PrometheusGo your way. Forget Prometheus, And all the woe that he is doom'd to bear; By his own choice this vile estate preferring To ignorant bliss and unfelt slavery.
PrometheusJove is not one half so merciless As thou art to thyself. But fare thee well; Our love is all as stubborn as thy pride, And swift as firm.
SylphsWhat were Jove himself If pity had not been? Was not he once A hapless babe, condemn'd to die ere born?
SylphsHe grew, and grew, A star-bright sign of fated empery; And all conspiring omens led him on To lofty purpose and pre-eminence. The mountain eagles, towering in their pride, Stoop'd at his beck and flock'd about his path, Like the small birds by wintry famine tamed; Or with their dusky and expansive wings Shaded and fann'd him as he slept at noon. The lightnings danced before him sportively, And shone innocuous as the pale cold moon In the clear blue of his celestial eye.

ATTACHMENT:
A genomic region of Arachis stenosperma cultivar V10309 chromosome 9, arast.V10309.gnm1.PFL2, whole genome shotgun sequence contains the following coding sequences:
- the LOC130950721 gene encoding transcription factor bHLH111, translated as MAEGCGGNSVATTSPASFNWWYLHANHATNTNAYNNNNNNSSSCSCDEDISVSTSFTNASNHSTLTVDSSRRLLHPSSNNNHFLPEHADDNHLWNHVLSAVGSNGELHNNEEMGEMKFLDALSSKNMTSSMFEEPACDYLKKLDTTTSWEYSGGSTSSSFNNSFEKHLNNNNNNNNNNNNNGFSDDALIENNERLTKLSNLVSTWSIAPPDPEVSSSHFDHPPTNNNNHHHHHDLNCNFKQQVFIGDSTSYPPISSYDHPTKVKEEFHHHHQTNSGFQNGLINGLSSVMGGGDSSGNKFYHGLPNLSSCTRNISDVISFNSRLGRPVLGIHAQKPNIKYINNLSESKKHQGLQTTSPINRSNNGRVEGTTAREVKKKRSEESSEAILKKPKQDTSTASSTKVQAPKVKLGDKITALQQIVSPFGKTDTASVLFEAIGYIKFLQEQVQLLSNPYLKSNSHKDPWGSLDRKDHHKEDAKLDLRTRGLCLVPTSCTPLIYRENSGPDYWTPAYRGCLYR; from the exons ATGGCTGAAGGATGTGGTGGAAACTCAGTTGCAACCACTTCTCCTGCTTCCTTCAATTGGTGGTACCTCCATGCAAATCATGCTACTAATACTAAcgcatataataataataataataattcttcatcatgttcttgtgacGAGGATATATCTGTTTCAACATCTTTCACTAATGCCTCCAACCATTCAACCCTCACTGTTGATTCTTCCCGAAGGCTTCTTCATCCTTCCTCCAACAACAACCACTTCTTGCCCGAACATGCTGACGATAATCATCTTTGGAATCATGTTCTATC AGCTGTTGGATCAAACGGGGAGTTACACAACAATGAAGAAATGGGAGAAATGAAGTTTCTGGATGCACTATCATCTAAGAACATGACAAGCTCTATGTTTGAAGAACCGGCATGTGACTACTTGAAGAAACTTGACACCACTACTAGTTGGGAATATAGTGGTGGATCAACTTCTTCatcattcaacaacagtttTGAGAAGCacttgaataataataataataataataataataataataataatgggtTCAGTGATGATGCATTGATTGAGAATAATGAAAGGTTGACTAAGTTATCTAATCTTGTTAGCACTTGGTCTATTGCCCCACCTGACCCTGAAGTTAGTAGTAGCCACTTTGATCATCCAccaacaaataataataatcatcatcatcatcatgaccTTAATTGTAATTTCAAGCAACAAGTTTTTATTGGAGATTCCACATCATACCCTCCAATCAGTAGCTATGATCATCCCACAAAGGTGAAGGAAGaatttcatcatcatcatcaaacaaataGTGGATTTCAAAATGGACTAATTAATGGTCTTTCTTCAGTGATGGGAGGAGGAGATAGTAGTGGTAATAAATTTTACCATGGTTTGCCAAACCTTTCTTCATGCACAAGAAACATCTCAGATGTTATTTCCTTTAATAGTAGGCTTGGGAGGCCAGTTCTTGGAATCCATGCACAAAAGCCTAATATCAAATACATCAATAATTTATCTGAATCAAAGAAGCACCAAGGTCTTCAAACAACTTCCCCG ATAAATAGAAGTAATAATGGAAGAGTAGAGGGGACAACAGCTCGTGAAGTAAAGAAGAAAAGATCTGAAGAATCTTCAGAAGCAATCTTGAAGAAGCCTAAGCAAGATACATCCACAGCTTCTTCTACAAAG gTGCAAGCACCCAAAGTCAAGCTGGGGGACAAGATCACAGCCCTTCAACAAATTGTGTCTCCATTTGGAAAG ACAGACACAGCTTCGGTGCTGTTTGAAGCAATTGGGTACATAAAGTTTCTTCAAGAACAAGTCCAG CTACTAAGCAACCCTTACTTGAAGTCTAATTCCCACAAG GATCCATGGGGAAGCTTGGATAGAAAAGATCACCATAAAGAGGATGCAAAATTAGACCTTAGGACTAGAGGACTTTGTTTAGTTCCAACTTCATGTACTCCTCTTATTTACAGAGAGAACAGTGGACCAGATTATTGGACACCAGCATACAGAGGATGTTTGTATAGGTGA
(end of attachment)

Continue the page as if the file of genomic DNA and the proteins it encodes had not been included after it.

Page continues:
SylphsThe glad sons of the deliver'd earth Shall yearly raise their multitudinous voice, Hymning great Jove, the God of Liberty! Then he grew proud, yet gentle in his pride, And full of tears, which well became his youth, As showers do spring. For he was quickly moved, And joy'd to hear sad stories that we told Of what we saw on earth, of death and woe, And all the waste of time. Then would he swear That he would conquer time; that in his reign It never should be winter; he would have No pain, no growing old, no death at all. And that the pretty damsels, whom we said He must not love, for they would die and leave him, Should evermore be young and beautiful; Or, if they must go, they should come again, Like as the flowers did. Thus he used to prate, Till we almost believed him.
SylphsAye, ye were blest with folly. Who may tell What strange conceits upon the earth were sown And gender'd by the fond garrulity Of your aereal music? Scatter'd notes, Half heard, half fancied by the erring sense Of man, on which they fell like downy seeds Sown by autumnal winds, grew up, and teem'd With plenteous madness.